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Streamlining attacks on CAPTCHAs with a computer game

Research output: Contribution in Book/Report/Proceedings - With ISBN/ISSNConference contribution/Paperpeer-review

Published
Publication date2009
Host publicationIJCAI--09, proceedings of the Tweny-First International Joint Conference on Artificial Intelligence: Pasadena, California, USA, 11-17 July 2009
Place of PublicationMenlo Park, Calif.
PublisherAAAI
Pages2095-2100
Number of pages6
ISBN (Print)9781577354260
<mark>Original language</mark>English
Event21st International Joint Conference on Artificial Intelligence, IJCAI-09 - Pasadena, CA, United States
Duration: 11/07/200917/07/2009

Conference

Conference21st International Joint Conference on Artificial Intelligence, IJCAI-09
Country/TerritoryUnited States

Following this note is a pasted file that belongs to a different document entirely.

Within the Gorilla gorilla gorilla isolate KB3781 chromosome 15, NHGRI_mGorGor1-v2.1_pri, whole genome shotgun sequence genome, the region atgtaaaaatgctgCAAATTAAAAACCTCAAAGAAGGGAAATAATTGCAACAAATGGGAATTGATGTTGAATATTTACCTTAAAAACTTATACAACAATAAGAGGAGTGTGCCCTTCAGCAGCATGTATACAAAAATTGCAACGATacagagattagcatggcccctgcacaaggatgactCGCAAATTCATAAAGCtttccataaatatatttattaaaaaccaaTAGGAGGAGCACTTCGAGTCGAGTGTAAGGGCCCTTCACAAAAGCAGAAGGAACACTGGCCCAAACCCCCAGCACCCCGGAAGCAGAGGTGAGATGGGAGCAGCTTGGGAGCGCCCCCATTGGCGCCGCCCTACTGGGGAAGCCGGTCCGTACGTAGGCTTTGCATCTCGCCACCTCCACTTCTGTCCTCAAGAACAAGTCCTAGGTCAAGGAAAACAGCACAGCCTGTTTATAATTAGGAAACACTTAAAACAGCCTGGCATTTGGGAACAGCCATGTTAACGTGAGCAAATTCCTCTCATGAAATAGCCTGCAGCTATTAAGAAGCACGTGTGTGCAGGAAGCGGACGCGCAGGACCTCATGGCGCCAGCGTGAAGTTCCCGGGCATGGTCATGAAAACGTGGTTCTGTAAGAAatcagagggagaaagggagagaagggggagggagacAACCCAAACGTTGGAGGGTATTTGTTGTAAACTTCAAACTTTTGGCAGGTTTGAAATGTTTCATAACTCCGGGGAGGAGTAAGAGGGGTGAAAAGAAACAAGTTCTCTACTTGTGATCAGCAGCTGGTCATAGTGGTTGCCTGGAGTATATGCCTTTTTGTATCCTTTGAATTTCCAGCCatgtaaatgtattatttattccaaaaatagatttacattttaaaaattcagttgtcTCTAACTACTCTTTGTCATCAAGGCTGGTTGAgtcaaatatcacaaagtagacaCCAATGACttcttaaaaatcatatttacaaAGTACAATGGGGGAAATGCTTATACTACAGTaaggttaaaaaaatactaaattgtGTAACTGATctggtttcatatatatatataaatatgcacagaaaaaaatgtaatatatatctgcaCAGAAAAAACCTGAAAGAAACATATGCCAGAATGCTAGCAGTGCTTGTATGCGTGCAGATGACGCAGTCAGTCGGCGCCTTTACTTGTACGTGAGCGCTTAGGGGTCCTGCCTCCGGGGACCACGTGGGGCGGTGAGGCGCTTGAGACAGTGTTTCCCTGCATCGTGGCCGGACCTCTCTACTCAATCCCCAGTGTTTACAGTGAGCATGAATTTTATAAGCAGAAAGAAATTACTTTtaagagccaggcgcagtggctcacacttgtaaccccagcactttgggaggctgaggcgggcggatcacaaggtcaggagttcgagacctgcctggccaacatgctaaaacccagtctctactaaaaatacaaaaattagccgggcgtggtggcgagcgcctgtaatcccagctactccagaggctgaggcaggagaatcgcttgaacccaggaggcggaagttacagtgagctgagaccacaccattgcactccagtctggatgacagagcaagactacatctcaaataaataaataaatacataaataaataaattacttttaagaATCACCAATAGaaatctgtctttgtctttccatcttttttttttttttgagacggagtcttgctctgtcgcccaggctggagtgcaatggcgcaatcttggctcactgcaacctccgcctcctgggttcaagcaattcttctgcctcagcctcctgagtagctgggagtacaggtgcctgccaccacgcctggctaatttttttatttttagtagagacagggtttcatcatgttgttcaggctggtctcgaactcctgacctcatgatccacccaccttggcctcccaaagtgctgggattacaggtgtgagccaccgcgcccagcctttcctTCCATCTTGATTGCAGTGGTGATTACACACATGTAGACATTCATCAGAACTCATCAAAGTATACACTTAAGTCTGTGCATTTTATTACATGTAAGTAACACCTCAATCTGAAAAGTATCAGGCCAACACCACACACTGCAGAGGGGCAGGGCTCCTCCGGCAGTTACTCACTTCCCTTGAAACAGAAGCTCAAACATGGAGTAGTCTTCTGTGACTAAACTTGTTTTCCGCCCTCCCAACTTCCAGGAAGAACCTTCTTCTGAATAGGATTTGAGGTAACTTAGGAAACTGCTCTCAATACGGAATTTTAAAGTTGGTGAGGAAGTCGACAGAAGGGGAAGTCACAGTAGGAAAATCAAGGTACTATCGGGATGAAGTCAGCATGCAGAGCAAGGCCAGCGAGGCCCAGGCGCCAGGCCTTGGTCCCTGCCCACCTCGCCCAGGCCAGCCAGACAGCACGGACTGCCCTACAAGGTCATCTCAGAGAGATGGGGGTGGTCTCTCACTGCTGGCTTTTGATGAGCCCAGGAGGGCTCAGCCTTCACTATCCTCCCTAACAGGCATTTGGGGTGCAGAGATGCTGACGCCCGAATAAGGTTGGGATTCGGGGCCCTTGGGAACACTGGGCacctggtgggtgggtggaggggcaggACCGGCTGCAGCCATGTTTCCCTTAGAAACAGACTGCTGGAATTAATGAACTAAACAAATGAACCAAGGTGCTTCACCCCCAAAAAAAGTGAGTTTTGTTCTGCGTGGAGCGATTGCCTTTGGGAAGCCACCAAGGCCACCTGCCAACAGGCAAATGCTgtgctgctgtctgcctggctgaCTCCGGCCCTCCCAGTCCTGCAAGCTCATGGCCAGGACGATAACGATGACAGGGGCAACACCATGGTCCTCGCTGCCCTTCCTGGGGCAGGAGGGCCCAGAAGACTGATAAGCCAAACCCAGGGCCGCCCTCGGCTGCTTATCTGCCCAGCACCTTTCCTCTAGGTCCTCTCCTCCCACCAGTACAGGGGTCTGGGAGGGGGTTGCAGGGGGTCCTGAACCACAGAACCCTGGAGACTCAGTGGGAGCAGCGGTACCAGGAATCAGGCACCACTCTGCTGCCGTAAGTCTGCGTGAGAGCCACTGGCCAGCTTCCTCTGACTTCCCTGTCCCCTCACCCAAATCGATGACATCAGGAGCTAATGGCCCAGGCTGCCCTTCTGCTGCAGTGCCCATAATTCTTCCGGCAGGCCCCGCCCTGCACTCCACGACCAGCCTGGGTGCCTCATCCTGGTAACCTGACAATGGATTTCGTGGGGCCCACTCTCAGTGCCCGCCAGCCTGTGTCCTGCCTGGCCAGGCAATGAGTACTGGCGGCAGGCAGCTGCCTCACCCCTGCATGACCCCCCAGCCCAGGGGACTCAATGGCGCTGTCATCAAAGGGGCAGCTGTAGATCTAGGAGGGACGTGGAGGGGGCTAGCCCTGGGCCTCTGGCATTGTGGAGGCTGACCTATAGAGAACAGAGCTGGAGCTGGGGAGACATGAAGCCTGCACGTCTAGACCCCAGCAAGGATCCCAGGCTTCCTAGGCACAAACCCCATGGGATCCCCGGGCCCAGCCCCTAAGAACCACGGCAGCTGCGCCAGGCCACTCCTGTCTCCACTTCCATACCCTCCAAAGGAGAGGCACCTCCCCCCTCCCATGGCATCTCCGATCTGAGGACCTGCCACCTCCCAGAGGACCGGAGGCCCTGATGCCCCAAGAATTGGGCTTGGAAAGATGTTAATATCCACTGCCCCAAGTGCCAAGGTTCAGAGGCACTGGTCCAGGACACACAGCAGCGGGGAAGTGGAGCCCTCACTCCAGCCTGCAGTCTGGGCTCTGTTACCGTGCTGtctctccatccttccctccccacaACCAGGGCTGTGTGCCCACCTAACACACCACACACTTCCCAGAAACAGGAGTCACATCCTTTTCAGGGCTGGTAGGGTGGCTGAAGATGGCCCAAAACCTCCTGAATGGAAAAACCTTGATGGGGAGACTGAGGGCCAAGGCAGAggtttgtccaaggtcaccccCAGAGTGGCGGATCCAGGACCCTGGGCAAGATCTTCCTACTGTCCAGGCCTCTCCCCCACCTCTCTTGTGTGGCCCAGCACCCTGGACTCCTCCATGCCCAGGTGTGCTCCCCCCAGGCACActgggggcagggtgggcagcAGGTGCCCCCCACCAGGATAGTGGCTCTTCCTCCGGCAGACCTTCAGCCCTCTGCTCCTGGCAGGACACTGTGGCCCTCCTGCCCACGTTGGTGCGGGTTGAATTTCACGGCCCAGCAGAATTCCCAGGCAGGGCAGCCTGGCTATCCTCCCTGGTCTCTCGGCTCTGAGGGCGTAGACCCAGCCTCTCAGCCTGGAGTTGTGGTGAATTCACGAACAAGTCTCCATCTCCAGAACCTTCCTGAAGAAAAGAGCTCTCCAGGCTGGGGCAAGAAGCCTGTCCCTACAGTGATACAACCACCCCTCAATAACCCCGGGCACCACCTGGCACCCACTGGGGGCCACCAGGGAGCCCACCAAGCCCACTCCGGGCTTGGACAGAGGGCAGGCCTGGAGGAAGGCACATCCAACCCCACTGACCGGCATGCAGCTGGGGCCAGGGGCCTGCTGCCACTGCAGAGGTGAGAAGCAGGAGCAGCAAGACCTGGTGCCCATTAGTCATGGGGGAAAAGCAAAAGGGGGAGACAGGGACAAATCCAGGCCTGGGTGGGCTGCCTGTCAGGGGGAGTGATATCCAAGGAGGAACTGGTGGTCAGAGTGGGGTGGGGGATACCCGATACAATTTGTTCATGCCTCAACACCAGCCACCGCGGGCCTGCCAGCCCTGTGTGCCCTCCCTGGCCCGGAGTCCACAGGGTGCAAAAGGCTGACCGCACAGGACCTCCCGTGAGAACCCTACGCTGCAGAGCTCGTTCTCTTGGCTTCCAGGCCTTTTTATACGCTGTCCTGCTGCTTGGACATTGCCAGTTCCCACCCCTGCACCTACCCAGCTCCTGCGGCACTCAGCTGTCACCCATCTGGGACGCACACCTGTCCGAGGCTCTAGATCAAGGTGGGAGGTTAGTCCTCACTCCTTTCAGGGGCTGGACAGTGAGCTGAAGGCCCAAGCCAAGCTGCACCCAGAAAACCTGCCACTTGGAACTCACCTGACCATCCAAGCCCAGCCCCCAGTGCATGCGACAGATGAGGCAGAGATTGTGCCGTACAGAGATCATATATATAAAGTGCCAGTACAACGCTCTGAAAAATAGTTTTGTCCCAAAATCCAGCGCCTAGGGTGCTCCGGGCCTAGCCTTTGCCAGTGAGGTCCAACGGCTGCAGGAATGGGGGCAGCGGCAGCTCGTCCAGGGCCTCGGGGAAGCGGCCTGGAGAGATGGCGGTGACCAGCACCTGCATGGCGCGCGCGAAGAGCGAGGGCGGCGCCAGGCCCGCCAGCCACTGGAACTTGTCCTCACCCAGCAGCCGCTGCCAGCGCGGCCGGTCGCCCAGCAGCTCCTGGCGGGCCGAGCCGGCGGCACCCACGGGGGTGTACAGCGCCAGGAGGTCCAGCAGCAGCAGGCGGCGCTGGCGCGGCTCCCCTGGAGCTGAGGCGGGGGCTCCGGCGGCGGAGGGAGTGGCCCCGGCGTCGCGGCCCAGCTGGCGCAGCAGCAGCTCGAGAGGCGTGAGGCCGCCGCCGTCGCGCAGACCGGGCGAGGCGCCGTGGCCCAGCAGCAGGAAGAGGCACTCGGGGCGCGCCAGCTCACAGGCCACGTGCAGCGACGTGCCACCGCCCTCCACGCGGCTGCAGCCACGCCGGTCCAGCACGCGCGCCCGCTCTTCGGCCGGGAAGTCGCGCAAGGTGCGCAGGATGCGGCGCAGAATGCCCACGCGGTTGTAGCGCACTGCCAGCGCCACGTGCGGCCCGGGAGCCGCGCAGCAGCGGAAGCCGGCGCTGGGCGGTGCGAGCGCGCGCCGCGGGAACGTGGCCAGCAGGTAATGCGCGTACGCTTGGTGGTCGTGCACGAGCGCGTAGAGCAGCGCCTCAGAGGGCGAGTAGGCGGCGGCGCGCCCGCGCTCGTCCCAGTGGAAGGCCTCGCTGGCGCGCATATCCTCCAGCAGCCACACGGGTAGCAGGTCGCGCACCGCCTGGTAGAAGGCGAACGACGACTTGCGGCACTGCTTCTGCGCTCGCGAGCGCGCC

CityPasadena, CA
Period11/07/0917/07/09

Conference

Conference21st International Joint Conference on Artificial Intelligence, IJCAI-09
Country/TerritoryUnited States
CityPasadena, CA
Period11/07/0917/07/09

Abstract

CAPTCHA has been widely deployed by commercial web sites as a security technology for purposes such as anti-spam. A common approach to evaluating the robustness of CAPTCHA is the use of machine learning techniques. Critical to this approach is the acquisition of an adequate set of labeled samples, on which the learning techniques are trained. However, such a sample labeling task is difficult for computers, since the strength of CAPTCHAs stems exactly from the difficulty computers have in recognizing either distorted texts or image contents. Therefore, until now, researchers have to manually label their samples, which is tedious and expensive. In this paper, we present Magic Bullet, a computer game that for the first time turns such sample labeling into a fun experience, and that achieves a labeling accuracy of as high as 98% for free. The game leverages human computation to address a task that cannot be easily automated, and it effectively streamlines the evaluation of CAPTCHAs. The game can also be used for other constructive purposes such as 1) developing better machine learning algorithms for handwriting recognition, and 2) training people's typing skills.